About Johnny

Johnny writes fun, page-turning, layered, and most of all “inquisitive” fiction — stories told in many genres and ways, united by a curiosity about life’s biggest questions.

Whether the tale itself is about invading aliens, overweight vampires, or ordinary people in mindbending situations, Johnny’s stories always live on two levels. The first is the surface, where vivid characters come to life to undertake the most extraordinary adventures. The second level, however, is deeper: diving into the corners of reality itself, or just the shadowland of a fractured mind.

If you like Christopher Nolan’s movies or Michael Crichton’s books, you’ll be right at home in the Truantverse.

Originally from Ohio, Johnny and his family now live in Austin, Texas, where he’s finally surrounded by creative types as weird as he is.

Learn more about Johnny at his website johnnybtruant.com. And check out the first book in the Fat Vampire series, now a TV series on SYFY: Reginald The Vampire.

Top Image by Gerd Altmann from Pixabay

60 comments on “I Was Right All Along - How to Write the Right Way”

  1. I LOVE this, Lisa. Often as I was finalizing my memoir, after I'd get a suggestion from my critique group or an editor about the "correct" way to write a sentence or structure a paragraph, I'd flip through my favorite best-selling memoirs and find the "wrong" way splashed across every page. I think rules are fine if used in moderation. And if writing is fun like it is for Johnny, he's obviously doing it RIGHT.

    1. It's a little bit of a cliche, but I actually like the advice of "know the rules before you break them" quite a bit. There are two ways to break rules: by accident, out of ignorance ... or on purpose, with full knowledge (and therefore willing and consciously defiance of) the "correct" way.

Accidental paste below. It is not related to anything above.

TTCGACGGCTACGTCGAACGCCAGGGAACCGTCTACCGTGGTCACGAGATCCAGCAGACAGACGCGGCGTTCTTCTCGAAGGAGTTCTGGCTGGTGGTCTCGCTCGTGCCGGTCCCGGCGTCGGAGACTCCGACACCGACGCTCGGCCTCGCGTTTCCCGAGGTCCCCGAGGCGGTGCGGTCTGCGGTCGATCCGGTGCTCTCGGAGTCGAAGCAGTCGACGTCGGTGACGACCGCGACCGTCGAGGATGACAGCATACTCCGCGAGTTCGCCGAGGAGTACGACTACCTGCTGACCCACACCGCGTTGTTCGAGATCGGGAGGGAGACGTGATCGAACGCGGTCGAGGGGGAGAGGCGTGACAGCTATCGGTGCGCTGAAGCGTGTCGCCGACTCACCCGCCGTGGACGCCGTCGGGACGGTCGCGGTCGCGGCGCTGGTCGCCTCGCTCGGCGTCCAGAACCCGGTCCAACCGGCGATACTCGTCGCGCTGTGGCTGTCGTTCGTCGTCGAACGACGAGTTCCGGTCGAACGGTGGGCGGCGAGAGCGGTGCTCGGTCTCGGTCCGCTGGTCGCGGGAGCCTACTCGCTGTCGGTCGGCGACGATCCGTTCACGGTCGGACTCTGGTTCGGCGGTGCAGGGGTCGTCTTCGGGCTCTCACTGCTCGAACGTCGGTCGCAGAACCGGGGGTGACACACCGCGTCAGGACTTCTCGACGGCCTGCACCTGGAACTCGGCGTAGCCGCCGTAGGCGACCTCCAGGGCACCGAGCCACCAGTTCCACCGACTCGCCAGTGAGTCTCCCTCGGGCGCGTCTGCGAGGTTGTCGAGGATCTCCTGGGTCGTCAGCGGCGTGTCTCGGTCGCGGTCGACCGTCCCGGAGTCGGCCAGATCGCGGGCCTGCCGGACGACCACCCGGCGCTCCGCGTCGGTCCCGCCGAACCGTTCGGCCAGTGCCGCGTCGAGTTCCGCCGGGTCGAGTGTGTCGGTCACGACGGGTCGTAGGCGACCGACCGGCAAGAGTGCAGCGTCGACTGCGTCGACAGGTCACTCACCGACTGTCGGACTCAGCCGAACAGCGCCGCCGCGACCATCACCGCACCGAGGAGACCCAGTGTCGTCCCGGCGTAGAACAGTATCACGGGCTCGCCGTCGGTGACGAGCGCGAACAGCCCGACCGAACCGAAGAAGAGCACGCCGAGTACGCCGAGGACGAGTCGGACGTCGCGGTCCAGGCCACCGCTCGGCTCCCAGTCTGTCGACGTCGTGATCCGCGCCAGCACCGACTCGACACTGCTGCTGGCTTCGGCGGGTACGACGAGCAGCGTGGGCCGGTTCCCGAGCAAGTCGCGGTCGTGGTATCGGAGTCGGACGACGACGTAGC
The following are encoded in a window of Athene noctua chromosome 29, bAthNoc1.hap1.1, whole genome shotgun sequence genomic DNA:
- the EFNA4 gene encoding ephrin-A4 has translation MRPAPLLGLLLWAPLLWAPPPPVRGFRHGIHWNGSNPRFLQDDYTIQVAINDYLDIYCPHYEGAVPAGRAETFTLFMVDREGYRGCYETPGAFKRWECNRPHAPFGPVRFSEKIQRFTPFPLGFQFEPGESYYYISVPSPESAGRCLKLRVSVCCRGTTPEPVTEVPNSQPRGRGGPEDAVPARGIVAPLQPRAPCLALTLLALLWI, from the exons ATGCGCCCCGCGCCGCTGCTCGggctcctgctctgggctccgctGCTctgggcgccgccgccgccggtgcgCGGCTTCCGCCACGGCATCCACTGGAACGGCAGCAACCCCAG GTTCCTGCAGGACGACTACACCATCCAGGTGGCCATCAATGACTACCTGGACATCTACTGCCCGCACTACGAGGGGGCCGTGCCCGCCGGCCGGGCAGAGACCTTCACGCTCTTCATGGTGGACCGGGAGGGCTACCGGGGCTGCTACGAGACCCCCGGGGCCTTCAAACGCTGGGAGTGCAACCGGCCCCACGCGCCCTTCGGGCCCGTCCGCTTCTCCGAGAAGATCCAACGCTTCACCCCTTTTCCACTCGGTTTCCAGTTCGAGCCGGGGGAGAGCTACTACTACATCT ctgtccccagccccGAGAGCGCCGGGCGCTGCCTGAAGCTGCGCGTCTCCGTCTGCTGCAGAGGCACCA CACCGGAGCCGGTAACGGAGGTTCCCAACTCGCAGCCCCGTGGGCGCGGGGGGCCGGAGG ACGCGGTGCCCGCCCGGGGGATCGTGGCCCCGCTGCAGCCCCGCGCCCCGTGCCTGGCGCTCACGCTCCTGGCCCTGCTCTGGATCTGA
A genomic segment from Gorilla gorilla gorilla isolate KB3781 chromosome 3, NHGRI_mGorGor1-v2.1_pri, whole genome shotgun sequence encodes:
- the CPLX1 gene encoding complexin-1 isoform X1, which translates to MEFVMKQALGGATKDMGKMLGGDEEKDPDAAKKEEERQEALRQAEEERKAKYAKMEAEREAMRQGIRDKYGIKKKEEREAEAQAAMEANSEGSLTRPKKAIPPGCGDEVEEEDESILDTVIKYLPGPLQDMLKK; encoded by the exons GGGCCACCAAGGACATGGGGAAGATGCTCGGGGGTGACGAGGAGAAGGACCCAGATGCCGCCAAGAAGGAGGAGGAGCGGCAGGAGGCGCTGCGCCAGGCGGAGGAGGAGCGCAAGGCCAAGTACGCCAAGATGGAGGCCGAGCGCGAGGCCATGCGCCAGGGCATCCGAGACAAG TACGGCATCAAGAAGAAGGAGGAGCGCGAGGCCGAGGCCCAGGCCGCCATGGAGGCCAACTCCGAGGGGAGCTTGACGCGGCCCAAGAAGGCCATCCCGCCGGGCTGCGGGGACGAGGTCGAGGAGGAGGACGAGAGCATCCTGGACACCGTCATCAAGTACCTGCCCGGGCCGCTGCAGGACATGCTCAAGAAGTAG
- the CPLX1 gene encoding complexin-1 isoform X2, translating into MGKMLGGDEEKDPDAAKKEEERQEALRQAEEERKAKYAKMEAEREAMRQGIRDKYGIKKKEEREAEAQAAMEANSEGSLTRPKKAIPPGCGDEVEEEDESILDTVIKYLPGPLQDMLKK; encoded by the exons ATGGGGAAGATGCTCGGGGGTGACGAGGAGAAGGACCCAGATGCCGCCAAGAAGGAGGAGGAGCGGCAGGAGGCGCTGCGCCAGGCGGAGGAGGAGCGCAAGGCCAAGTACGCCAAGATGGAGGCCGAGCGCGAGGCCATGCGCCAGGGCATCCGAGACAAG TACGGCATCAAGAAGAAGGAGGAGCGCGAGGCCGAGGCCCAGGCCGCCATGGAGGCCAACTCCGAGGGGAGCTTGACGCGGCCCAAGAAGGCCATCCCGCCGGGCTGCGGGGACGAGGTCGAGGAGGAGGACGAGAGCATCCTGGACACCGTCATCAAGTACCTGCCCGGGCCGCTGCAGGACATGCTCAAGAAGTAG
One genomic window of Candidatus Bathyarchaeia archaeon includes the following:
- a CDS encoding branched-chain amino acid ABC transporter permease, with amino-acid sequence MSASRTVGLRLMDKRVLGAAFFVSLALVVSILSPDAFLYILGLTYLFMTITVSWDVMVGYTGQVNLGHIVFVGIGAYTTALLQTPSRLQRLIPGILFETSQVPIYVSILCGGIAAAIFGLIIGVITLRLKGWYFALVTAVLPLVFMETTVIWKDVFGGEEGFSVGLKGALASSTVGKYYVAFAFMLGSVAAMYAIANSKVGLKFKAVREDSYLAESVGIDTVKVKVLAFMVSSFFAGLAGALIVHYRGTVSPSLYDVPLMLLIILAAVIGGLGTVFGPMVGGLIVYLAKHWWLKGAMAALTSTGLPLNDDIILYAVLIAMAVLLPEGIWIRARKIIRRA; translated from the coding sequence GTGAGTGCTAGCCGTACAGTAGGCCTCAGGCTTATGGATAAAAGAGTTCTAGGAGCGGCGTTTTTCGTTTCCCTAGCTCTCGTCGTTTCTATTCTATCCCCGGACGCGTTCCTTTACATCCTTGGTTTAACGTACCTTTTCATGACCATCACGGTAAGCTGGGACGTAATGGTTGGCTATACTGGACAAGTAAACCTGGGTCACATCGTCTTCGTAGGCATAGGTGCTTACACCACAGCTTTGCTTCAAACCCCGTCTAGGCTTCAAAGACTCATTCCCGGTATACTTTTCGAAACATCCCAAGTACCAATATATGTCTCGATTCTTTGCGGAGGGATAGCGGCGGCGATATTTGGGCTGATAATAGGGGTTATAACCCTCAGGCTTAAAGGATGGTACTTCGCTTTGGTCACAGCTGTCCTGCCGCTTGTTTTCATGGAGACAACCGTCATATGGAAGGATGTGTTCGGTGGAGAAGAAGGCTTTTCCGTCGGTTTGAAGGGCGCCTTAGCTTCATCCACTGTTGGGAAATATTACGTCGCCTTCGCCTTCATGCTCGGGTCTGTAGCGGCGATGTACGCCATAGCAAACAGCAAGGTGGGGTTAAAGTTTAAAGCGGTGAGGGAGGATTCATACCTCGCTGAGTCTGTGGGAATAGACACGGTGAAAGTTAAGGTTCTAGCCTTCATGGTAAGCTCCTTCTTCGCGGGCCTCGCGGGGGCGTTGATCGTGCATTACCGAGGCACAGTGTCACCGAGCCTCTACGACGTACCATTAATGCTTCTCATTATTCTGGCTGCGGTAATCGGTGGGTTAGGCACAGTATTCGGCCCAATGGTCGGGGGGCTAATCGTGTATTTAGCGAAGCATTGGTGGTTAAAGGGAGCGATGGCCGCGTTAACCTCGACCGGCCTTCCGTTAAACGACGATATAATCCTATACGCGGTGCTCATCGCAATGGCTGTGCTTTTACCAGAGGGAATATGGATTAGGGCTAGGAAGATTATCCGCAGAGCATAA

2. The longer I write, the more seat-of-the-pants I become and the more fun writing becomes. However, writing an outline can be a similar experience, since that becomes their first draft.

  3. As we say in Texas, keep Austin weird! I agree that too many writing instructors would have one analyzing one's work until all the life, soul, and fun is sucked out of the writing process. Writing instruction has its place, but eventually we must spread our wings and develop our own plan for what works best for us. Unless one is writing for academia or trying for one of the "SERIOUS AWARDS," writing to entertain the reader seems the best goal. Readers know an entertaining story when they read it. They want an enticing beginning, a middle that builds at the right pace, and a satisfying conclusion. Most readers do not analyze the structure of an entertaining story to ferret out whether the author followed the "correct" formula. At least, this has been my experience. I generally describe myself as a plotter with "pantser" tendencies. I have my beginning, middle, ending, and major events in mind before I start. The rest of the story fills itself in as I go. Stay weird, my friends! Thank you, Lisa, for bringing this post to us.

    1. Thanks for reading, Linda! I have a friend who theorizes that we all change to plantsers as we develop over time. It is an interesting theory and one I'm always looking for signs of.